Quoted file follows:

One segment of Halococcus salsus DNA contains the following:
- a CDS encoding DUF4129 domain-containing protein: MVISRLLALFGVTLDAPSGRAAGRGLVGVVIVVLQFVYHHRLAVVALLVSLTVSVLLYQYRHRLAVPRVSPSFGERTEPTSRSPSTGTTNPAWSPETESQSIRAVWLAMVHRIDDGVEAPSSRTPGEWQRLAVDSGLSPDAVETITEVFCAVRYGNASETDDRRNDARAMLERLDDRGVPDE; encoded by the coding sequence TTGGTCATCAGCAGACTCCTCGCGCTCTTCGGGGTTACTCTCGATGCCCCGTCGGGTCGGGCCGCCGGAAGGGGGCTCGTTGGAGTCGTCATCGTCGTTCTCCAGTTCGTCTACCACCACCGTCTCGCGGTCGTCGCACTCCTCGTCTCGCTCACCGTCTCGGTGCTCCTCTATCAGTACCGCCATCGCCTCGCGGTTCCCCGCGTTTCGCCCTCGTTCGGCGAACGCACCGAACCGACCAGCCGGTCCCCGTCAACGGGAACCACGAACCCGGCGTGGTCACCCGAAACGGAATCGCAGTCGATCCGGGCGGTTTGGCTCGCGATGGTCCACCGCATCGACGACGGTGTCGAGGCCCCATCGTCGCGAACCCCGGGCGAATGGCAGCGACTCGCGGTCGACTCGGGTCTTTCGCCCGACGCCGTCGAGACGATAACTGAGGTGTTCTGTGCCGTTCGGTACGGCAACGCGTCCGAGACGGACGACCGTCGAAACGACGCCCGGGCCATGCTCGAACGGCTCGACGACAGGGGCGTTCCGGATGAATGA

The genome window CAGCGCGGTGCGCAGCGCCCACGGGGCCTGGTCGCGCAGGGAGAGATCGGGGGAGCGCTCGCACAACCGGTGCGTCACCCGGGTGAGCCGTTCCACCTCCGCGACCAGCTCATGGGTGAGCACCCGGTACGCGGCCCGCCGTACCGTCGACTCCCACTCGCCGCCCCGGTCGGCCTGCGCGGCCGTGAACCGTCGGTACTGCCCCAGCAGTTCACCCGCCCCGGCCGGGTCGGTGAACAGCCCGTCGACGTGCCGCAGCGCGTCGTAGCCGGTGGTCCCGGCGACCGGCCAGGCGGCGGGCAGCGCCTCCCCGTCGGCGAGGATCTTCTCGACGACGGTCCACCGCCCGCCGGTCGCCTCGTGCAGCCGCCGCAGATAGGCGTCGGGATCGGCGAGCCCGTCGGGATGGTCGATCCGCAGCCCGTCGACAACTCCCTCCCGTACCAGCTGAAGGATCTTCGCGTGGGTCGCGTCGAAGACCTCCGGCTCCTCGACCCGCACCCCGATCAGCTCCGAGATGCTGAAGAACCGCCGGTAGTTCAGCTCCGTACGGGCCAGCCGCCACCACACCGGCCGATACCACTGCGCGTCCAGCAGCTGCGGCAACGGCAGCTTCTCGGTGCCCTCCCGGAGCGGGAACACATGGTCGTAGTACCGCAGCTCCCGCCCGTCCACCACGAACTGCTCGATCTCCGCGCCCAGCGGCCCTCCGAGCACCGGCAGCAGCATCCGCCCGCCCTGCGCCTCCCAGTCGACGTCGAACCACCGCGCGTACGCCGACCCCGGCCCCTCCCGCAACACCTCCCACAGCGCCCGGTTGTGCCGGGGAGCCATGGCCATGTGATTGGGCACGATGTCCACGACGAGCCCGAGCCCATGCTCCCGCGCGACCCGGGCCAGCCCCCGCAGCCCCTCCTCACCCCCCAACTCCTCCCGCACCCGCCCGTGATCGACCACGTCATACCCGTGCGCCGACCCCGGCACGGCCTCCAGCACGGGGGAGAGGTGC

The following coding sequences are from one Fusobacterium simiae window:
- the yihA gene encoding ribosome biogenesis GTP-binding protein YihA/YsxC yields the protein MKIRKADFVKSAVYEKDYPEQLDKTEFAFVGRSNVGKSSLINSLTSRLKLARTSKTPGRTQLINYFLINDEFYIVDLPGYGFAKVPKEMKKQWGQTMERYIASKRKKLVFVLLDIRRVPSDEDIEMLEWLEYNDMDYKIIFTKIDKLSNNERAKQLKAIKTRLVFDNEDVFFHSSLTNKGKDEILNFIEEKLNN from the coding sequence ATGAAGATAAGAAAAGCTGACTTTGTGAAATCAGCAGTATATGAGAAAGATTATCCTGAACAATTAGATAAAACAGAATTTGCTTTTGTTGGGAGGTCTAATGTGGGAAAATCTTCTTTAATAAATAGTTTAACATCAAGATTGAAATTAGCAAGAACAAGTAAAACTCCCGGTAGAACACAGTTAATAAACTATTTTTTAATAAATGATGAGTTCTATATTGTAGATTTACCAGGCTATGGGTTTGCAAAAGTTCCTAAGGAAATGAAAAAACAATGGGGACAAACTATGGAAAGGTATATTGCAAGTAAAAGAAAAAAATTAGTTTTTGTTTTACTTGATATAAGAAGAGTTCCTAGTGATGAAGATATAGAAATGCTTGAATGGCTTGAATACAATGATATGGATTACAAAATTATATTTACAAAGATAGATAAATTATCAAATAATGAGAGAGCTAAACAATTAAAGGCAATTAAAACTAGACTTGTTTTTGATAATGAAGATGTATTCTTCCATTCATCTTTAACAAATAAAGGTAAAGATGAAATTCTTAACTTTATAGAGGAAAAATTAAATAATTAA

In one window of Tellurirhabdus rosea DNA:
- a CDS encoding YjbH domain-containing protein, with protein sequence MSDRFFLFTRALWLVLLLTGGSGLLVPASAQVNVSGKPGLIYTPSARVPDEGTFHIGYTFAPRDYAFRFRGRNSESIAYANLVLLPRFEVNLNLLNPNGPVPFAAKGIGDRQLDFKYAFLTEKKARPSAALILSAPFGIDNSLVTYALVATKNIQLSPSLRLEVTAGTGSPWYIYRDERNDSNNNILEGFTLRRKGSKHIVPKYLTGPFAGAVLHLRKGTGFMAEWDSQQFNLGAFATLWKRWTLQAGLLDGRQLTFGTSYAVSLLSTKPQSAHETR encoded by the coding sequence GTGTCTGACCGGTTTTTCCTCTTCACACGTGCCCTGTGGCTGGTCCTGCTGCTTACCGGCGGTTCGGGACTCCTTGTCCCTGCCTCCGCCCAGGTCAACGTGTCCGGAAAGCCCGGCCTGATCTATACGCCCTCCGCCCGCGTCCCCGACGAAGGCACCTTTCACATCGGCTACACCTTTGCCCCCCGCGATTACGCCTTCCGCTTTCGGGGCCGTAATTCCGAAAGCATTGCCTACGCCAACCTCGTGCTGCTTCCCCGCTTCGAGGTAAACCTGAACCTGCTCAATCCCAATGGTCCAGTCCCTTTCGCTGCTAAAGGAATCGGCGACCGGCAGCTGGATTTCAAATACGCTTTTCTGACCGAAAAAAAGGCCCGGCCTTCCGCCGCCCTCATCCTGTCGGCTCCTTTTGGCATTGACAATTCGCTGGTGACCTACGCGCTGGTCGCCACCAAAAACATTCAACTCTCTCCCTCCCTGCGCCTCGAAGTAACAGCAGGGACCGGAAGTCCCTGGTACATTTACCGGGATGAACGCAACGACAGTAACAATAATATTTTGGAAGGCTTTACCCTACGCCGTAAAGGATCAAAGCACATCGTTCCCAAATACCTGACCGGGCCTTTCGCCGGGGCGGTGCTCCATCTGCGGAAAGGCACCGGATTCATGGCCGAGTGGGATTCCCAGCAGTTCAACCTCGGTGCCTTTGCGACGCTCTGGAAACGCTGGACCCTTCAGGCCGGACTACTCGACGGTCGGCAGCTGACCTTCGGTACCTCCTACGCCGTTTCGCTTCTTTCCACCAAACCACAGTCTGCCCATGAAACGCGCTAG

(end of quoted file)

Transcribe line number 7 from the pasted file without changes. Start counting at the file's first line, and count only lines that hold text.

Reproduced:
- a CDS encoding YjbH domain-containing protein, with protein sequence MSDRFFLFTRALWLVLLLTGGSGLLVPASAQVNVSGKPGLIYTPSARVPDEGTFHIGYTFAPRDYAFRFRGRNSESIAYANLVLLPRFEVNLNLLNPNGPVPFAAKGIGDRQLDFKYAFLTEKKARPSAALILSAPFGIDNSLVTYALVATKNIQLSPSLRLEVTAGTGSPWYIYRDERNDSNNNILEGFTLRRKGSKHIVPKYLTGPFAGAVLHLRKGTGFMAEWDSQQFNLGAFATLWKRWTLQAGLLDGRQLTFGTSYAVSLLSTKPQSAHETR encoded by the coding sequence GTGTCTGACCGGTTTTTCCTCTTCACACGTGCCCTGTGGCTGGTCCTGCTGCTTACCGGCGGTTCGGGACTCCTTGTCCCTGCCTCCGCCCAGGTCAACGTGTCCGGAAAGCCCGGCCTGATCTATACGCCCTCCGCCCGCGTCCCCGACGAAGGCACCTTTCACATCGGCTACACCTTTGCCCCCCGCGATTACGCCTTCCGCTTTCGGGGCCGTAATTCCGAAAGCATTGCCTACGCCAACCTCGTGCTGCTTCCCCGCTTCGAGGTAAACCTGAACCTGCTCAATCCCAATGGTCCAGTCCCTTTCGCTGCTAAAGGAATCGGCGACCGGCAGCTGGATTTCAAATACGCTTTTCTGACCGAAAAAAAGGCCCGGCCTTCCGCCGCCCTCATCCTGTCGGCTCCTTTTGGCATTGACAATTCGCTGGTGACCTACGCGCTGGTCGCCACCAAAAACATTCAACTCTCTCCCTCCCTGCGCCTCGAAGTAACAGCAGGGACCGGAAGTCCCTGGTACATTTACCGGGATGAACGCAACGACAGTAACAATAATATTTTGGAAGGCTTTACCCTACGCCGTAAAGGATCAAAGCACATCGTTCCCAAATACCTGACCGGGCCTTTCGCCGGGGCGGTGCTCCATCTGCGGAAAGGCACCGGATTCATGGCCGAGTGGGATTCCCAGCAGTTCAACCTCGGTGCCTTTGCGACGCTCTGGAAACGCTGGACCCTTCAGGCCGGACTACTCGACGGTCGGCAGCTGACCTTCGGTACCTCCTACGCCGTTTCGCTTCTTTCCACCAAACCACAGTCTGCCCATGAAACGCGCTAG